News Release

Does the Buck Stop at Lynndie England?


A military jury has sentenced Army Pfc. Lynndie England to three years for her role in the Abu Ghraib prison scandal.

Tizon is the assistant director of Torture Abolition and Survivors Support Coalition International and a survivor of torture under the Marcos regime in the Philippines. He said today: “Lynndie England was convicted and sentenced but that is not satisfactory for us. It’s obvious that the rank and file people are the small fry. What we would like to know is the whole story: what really happened, from the memos down. Available information clearly indicates that this isn’t a case of just a few bad apples. What we want is a credible independent investigation, and just ‘bipartisan’ is not good enough because my experience has been that bipartisan can also be biased. I think the U.S. should create an independent investigation commission and invite international participation. That would help with the credibility of the investigation, and it would be a very concrete way for the United States to reach out to the international community, to show that we are serious about investigating what really happened and continues to happen, and we would like to redeem ourselves and regain a sense of morality.”
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Sifton is a researcher with Human Rights Watch, which has just released a report titled “Leadership Failure: Firsthand Accounts of Torture of Iraqi Detainees by the U.S. Army’s 82nd Airborne Division.” The report provides soldiers’ accounts of abuses against detainees committed by troops of the 82nd Airborne stationed at Forward Operating Base Mercury, near Fallujah. In a statement about the report, HRW said: “Three U.S. army personnel — two sergeants and a captain — describe routine, severe beatings of prisoners and other cruel and inhumane treatment. … According to the soldiers’ accounts, U.S. personnel abused detainees as part of the military interrogation process or merely to ‘relieve stress.’ In numerous cases, they said that abuse was specifically ordered by Military Intelligence personnel before interrogations, and that superior officers within and outside of Military Intelligence knew about the widespread abuse. … One sergeant told Human Rights Watch: ‘Everyone in camp knew if you wanted to work out your frustration you show up at the PUC [Persons Under Control, i.e. detainees] tent.’ … The officer who spoke to Human Rights Watch made persistent efforts over 17 months to raise concerns about detainee abuse with his chain of command and to obtain clearer rules on the proper treatment of detainees, but was consistently told to ignore abuses and to ‘consider your career.'”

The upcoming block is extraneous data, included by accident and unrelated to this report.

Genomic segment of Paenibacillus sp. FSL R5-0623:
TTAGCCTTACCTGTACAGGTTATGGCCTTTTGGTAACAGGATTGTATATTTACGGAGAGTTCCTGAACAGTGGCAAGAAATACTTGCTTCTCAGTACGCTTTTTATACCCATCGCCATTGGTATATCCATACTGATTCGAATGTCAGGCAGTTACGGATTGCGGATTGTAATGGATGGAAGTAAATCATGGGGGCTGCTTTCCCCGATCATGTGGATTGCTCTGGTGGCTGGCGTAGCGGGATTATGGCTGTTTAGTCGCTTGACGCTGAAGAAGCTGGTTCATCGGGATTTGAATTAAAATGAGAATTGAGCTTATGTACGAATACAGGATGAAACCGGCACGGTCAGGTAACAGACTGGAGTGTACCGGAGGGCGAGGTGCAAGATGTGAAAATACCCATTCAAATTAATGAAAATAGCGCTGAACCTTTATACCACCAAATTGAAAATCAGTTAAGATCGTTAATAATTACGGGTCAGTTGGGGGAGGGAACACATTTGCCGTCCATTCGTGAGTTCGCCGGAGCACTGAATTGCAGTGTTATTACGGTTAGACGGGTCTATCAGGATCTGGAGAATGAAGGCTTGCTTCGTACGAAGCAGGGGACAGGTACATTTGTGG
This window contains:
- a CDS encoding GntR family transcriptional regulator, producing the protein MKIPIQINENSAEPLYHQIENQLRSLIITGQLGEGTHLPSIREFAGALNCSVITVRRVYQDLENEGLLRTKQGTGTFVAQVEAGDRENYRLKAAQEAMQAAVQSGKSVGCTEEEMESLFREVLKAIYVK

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Harbury is the director of the Stop Torture Permanently (STOP) Campaign and author of the recent book Truth, Torture, and the American Way. Harbury’s husband Efraín Bámaca Velásquez was secretly detained and tortured to death in Guatemala in the early 1990s. Her long efforts to save his life led to the official disclosure that his killers were Guatemalan intelligence officers serving as paid CIA informants or ‘assets.’ In an op-ed published in Newsday (Sept. 24), she stated: “Given the extraordinary flow of disclosures, confirming the use of identical U.S. torture practices throughout Iraq, Afghanistan and Guantanamo, the ‘bad apple’ defense is coy at best. It is impossible for so many soldiers to dream up identical techniques by coincidence. We are dealing with official policy, not individual excess.”

Harbury added: “These practices have been developed through the decades. The iconic photograph of the Abu Ghraib detainee, hooded and wired and standing on a small box, depicts a position known to intelligence officials as ‘The Vietnam.'”
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For more information, contact at the Institute for Public Accuracy:
Sam Husseini, (202) 347-0020; or David Zupan, (541) 484-9167